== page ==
Activity: Water Filtration



One of our most valuable and often over looked resources is water. We can survive for a couple of weeks without food but only a few days without water. Having clean water to drink is a luxury. The water that comes out of our faucets does not always start off safe to drink. Most often it has visited a treatment plant prior to reaching our glass. Students will learn about the importance of water and the role it plays in our lives. Students will be exposed to what occurs each day so that they will have clean water.

LEVEL OF DIFFICULTY [1 = Least Difficult : 5 = Most Difficult]



1 hour


$10 per class


1.1 - Identify materials used to accomplish a design task based on a specific property, i.e., weight, strength, hardness, and flexibility.
2.1 - Identify a problem that reflects the need for shelter, storage, or convenience.
2.2 - Describe different ways in which a problem can be represented, e.g., sketches, diagrams, graphic organizers, and lists.
2.3 - Identify relevant design features (e.g., size, shape, weight) for building a prototype of a solution to a given problem.

Understanding of how filtration works
Creative design methods
Problem solving
Mathematics (multiplication) reinforcement
Teamwork to solve a challenge

This is a great activity in regards to “real-life” engineering. Any materials you have in your classroom can be adapted as filtration materials.

Water from lakes and rivers often has contaminants that make it unfit for drinking. The water may contain dirt, rocks, and other objects that can be easily identified. Water may also contain bacteria and other microscopic organisms that cannot be seen easily. For these reasons, water that is delivered to one’s home must go through a water treatment process. This is a five-part process that consists of aeration, coagulation, sedimentation, filtration, and disinfection. This activity is only concerned with filtration, which will remove most but not all of the impurities from the water. Students should be advised that the filtered water is still unfit to drink.

Resources: - for more information on the water treatment process and drinking water standards. - technology library with information on different types of filters and filtration processes

One liter of water with soil and sand in it until it is thin but relatively opaque
3 test tubes prepared with the water standards “A”, “B”, and “C” (C is only filtered through some grass, B is filtered though coffee filter, and A is filtered though 2 coffee filters with a paper towel in the middle)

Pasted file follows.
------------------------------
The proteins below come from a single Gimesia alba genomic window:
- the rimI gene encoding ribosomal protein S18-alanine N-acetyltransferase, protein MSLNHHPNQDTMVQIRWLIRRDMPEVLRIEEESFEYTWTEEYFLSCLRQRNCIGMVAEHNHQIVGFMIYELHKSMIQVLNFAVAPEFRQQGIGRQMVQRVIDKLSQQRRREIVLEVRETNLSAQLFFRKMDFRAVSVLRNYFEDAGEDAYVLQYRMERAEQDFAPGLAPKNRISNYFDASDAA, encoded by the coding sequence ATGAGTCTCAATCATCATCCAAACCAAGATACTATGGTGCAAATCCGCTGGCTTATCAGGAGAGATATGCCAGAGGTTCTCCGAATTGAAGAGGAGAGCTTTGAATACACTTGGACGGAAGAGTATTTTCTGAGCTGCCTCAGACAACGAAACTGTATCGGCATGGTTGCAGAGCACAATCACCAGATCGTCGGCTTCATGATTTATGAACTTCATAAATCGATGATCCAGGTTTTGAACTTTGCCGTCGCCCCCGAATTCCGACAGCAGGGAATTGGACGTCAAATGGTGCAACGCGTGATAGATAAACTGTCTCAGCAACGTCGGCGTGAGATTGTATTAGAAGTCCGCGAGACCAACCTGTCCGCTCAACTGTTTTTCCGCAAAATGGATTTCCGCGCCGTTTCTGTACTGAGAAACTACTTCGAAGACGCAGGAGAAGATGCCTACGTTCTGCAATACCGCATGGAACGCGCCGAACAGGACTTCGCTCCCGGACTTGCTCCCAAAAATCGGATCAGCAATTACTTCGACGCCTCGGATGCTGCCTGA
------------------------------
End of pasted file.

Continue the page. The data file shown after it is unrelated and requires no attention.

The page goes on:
Cotton Balls
Gauze squares
Paper Towels
Coffee Filters
Gravel (aquarium gravel works great)
3 test tubes per student
Test tube racks
Graduated cylinders
Make the liter of dirty water and the “A”, “B”, and “C” tubes beforehand.
1. Tell the students they have been hired by (Your last name) Water Supply. There has been a drought and there is little water for all the things you supply - people, animals, and plants. Tell them that they will each be given a sample of the dirty water they have remaining, and show them the tubes “A”, “B”, and “C”. A is nearly ready for human use, B is nearly ready for animal use, and C is nearly ready to feed the plants. Remind them that no one must taste anything in the lab. They will be paid for their supply of filtered water: A gets $10 per ml, B gets $5 per ml, and C gets $1 per ml.
2. Put trays of materials in front of the students. Let them decide in teams what materials they would like to use to filter their water. Have them draw schematics of the layers. Once completed, they can receive 25 ml of the dirty water and begin filtering into their test tubes.
3. Once filtering is complete, have them bring the test tubes to you for observation. You will decide if the water is A, B, or C grade and help them measure their sample in a graduated cylinder. They must return to their desks and do the math to come up with their $ value. Have the students put their $ values on the board.
1) What was the best filtering agent and why?
2) What are other ways we purify our water?
3) Design a package for your “clean” water.
Erin Santini
Erik Rushton
results worksheet

See Associated Download.
See Associated Download.